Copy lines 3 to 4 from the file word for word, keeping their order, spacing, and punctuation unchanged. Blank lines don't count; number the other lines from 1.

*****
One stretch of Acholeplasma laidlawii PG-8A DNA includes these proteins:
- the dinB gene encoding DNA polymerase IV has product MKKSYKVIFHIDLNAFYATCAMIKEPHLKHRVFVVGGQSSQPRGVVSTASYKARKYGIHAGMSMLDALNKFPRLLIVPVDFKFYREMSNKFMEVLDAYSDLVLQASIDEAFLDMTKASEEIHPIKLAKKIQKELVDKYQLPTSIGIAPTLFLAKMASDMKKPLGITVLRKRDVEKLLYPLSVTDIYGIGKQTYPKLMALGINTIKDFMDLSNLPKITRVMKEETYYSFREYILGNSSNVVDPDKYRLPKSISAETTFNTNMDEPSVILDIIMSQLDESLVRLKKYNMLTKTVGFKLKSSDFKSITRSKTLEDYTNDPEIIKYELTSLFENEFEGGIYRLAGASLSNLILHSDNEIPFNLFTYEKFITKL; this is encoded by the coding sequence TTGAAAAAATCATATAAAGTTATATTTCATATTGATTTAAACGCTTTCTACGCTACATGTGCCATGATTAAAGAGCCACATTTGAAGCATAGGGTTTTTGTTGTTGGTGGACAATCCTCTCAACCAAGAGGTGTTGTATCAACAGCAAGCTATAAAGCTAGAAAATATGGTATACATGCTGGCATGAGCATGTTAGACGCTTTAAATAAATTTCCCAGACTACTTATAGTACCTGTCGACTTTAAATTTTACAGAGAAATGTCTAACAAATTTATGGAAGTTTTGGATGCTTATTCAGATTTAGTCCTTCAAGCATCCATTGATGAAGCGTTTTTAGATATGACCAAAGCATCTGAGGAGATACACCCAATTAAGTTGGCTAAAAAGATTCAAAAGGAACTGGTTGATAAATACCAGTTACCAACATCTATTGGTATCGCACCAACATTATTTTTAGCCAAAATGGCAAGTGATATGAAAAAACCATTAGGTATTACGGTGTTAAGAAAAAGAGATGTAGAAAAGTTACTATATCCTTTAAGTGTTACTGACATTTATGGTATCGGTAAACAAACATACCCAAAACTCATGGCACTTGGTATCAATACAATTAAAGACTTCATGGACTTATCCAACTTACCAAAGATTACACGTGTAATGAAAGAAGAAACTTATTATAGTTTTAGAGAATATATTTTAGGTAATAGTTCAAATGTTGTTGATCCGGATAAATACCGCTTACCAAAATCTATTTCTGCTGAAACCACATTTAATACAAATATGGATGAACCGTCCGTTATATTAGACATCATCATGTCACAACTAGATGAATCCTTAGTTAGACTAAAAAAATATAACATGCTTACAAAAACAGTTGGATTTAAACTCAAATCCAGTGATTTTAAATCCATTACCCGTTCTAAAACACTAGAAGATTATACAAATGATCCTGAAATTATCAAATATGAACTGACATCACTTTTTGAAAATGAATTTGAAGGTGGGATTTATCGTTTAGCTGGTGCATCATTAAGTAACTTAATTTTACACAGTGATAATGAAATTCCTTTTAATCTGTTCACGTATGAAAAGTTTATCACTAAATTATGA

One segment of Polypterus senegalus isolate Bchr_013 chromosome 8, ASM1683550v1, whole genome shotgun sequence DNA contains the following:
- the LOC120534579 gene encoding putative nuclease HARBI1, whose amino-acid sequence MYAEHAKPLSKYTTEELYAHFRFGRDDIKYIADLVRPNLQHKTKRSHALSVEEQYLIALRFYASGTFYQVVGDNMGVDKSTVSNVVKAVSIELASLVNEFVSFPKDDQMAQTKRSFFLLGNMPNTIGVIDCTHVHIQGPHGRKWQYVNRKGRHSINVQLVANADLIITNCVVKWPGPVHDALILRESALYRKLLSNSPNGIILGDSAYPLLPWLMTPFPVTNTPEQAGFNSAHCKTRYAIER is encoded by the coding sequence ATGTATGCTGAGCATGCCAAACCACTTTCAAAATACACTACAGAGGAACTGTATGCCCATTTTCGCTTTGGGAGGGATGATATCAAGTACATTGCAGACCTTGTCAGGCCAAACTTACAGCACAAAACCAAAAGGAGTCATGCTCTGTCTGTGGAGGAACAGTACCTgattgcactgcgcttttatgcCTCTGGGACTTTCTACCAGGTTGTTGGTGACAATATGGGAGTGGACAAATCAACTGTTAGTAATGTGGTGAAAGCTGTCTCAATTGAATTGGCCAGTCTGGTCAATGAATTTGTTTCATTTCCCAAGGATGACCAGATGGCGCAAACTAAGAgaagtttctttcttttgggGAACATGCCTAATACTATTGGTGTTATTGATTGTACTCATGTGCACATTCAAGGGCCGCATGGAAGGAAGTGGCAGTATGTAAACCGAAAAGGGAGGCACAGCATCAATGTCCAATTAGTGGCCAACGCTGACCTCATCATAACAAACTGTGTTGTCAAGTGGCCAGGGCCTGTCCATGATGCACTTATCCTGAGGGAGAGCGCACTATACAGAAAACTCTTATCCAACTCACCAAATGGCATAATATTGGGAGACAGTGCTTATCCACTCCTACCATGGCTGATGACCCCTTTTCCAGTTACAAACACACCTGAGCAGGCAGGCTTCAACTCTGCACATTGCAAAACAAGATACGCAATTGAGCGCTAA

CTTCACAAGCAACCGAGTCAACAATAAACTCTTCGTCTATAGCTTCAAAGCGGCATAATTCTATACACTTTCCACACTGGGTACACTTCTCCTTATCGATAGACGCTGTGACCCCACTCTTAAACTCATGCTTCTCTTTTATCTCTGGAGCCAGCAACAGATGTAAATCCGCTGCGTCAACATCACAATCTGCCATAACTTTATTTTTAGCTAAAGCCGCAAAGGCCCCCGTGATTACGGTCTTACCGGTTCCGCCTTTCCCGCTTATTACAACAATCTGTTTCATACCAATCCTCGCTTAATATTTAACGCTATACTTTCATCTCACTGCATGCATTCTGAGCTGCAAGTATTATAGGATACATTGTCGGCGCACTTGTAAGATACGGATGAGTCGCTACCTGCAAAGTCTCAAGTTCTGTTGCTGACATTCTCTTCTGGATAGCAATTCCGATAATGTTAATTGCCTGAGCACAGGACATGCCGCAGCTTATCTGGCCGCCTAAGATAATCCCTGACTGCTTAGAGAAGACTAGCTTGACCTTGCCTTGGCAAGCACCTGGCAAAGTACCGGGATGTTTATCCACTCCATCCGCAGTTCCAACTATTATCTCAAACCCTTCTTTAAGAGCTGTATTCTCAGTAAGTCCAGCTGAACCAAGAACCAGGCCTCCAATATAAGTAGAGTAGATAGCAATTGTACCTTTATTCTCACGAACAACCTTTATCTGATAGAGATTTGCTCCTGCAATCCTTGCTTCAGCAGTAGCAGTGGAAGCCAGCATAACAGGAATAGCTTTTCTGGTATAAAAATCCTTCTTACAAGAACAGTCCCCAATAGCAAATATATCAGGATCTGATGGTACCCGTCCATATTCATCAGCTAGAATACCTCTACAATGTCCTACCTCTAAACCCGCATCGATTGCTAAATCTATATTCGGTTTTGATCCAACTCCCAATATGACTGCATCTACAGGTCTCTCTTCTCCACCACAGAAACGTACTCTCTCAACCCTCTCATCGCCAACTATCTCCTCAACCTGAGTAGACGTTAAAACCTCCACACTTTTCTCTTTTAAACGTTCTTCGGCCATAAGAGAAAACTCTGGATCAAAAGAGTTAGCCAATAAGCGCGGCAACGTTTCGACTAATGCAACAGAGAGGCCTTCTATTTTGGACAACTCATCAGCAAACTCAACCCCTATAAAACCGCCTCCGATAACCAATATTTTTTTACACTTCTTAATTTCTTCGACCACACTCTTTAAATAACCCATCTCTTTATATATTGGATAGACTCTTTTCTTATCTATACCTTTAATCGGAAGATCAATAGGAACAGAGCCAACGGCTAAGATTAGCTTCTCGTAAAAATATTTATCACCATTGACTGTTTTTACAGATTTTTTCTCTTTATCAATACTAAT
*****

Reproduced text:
One segment of Polypterus senegalus isolate Bchr_013 chromosome 8, ASM1683550v1, whole genome shotgun sequence DNA contains the following:
- the LOC120534579 gene encoding putative nuclease HARBI1, whose amino-acid sequence MYAEHAKPLSKYTTEELYAHFRFGRDDIKYIADLVRPNLQHKTKRSHALSVEEQYLIALRFYASGTFYQVVGDNMGVDKSTVSNVVKAVSIELASLVNEFVSFPKDDQMAQTKRSFFLLGNMPNTIGVIDCTHVHIQGPHGRKWQYVNRKGRHSINVQLVANADLIITNCVVKWPGPVHDALILRESALYRKLLSNSPNGIILGDSAYPLLPWLMTPFPVTNTPEQAGFNSAHCKTRYAIER is encoded by the coding sequence ATGTATGCTGAGCATGCCAAACCACTTTCAAAATACACTACAGAGGAACTGTATGCCCATTTTCGCTTTGGGAGGGATGATATCAAGTACATTGCAGACCTTGTCAGGCCAAACTTACAGCACAAAACCAAAAGGAGTCATGCTCTGTCTGTGGAGGAACAGTACCTgattgcactgcgcttttatgcCTCTGGGACTTTCTACCAGGTTGTTGGTGACAATATGGGAGTGGACAAATCAACTGTTAGTAATGTGGTGAAAGCTGTCTCAATTGAATTGGCCAGTCTGGTCAATGAATTTGTTTCATTTCCCAAGGATGACCAGATGGCGCAAACTAAGAgaagtttctttcttttgggGAACATGCCTAATACTATTGGTGTTATTGATTGTACTCATGTGCACATTCAAGGGCCGCATGGAAGGAAGTGGCAGTATGTAAACCGAAAAGGGAGGCACAGCATCAATGTCCAATTAGTGGCCAACGCTGACCTCATCATAACAAACTGTGTTGTCAAGTGGCCAGGGCCTGTCCATGATGCACTTATCCTGAGGGAGAGCGCACTATACAGAAAACTCTTATCCAACTCACCAAATGGCATAATATTGGGAGACAGTGCTTATCCACTCCTACCATGGCTGATGACCCCTTTTCCAGTTACAAACACACCTGAGCAGGCAGGCTTCAACTCTGCACATTGCAAAACAAGATACGCAATTGAGCGCTAA